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Harvey Shine (Dustin Hoffman) is in London for the weekend for his daughter Susan's (Liane Balaban's) wedding. His work in New York City preoccupies him: he writes music for ads, and he knows his boss Marvin (Richard Schiff) is pushing him aside for younger talent. With family, he's also on the sidelines - long divorced, his wife Jean (Kathy Baker) remarried, her husband Brian (James Brolin) is closer to his daughter than him. His path crosses that of Kate Walker (Dame Emma Thompson), unmarried, her life becoming that of a spinster, set up by friends on blind dates leading nowhere. After Harvey's no good terrible day, he talks to Kate at a Heathrow bar. She's not interested. Where can this conversation lead? Back at his daughter's reception, Brian rises to give a toast.Written by
During the wedding ceremony scene, Harvey's daughter is wearing a very casual beige dress, but later at the reception she is wearing a formal beaded wedding gown with ornaments in her hair. However, this is a common practice in British weddings: for each event the dress gets more formal. See more »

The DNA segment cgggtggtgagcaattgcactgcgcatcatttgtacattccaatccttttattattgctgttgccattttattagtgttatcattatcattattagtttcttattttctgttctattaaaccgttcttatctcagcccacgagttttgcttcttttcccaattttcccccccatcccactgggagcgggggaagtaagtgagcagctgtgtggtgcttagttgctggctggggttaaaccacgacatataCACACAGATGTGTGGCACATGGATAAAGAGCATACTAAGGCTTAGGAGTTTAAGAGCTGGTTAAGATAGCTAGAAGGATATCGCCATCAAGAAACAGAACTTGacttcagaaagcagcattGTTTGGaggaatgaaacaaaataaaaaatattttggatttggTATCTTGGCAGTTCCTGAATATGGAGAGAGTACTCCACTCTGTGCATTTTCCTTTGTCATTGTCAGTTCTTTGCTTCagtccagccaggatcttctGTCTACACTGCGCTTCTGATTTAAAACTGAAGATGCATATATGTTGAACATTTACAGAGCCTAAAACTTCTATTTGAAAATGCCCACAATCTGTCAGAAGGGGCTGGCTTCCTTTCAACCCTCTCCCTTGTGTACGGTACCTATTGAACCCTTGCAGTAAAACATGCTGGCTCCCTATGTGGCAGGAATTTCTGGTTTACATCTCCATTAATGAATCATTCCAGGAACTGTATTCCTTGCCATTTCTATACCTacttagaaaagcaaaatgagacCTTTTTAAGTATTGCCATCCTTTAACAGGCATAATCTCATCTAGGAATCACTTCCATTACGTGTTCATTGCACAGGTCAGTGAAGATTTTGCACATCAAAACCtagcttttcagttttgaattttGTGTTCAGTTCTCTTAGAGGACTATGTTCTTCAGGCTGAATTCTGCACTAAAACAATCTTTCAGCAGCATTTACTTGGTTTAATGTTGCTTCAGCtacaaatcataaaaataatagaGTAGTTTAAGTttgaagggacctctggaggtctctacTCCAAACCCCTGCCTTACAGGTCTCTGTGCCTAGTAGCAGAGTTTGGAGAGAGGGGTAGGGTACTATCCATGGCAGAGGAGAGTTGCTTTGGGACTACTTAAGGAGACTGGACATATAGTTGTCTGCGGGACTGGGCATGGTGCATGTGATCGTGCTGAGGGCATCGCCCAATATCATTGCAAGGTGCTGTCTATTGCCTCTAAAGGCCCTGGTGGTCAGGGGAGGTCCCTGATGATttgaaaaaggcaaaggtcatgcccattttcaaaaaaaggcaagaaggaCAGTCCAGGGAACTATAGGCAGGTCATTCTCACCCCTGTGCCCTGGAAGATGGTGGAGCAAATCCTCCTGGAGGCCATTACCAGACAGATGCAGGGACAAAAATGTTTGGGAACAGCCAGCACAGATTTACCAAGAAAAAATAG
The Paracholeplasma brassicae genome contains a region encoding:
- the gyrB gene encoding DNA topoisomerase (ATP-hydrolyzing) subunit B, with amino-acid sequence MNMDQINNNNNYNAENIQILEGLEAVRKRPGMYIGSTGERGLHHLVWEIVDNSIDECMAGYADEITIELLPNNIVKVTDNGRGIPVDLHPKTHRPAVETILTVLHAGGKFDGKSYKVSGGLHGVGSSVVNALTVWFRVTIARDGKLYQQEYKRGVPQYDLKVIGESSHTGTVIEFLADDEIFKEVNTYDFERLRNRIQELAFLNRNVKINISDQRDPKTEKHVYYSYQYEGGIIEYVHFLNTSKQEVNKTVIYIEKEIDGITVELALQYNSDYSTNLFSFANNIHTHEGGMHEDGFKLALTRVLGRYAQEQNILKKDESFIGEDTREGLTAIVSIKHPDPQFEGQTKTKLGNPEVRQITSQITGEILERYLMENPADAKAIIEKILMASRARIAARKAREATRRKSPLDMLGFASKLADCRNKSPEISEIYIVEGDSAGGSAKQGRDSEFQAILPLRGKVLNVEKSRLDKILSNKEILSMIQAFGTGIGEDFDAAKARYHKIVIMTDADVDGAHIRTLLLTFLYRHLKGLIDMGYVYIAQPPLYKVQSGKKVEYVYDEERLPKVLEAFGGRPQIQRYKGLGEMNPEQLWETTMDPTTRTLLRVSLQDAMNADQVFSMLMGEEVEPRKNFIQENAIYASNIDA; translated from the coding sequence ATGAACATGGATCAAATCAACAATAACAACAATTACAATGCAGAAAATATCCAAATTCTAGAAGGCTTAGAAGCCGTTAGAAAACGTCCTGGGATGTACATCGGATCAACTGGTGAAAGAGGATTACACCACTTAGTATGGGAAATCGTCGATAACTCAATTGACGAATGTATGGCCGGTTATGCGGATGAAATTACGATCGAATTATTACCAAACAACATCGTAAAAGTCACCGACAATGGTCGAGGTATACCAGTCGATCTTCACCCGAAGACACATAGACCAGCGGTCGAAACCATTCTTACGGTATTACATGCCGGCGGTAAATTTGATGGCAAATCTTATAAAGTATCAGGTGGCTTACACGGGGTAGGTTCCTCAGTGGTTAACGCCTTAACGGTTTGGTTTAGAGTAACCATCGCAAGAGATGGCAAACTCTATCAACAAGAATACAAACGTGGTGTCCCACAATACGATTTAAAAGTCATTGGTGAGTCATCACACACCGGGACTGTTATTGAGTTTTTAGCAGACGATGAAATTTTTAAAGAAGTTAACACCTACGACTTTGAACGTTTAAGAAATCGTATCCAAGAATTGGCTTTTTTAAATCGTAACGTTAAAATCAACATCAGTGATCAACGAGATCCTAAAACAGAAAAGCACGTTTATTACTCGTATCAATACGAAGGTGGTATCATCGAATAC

It's going to be a stretch for John Q. American to identify with Harvey Shine. He's a New York musician whose youthful ambition was to play jazz piano professionally, but his career has instead found him writing jingles for television ads. Which brings in plenty of money and sets up his family in that New York-to-London artistic social strata, where many of the dependents on such wealth regard it as a birthright... to go to the right schools, to have the right relationships, to know the right people, to be seen in the right society pages, and so on.
Harvey's wife Jean (Kathy Baker) and daughter Susan (Liane Balaban) do an excellent job of pegging out the superficiality meter... though toward the end of the movie they tone it down some.
For my complete review of this movie and for other movie and book reviews, please visit my site TheCoffeeCoaster.com.
Brian Wright Copyright 2009
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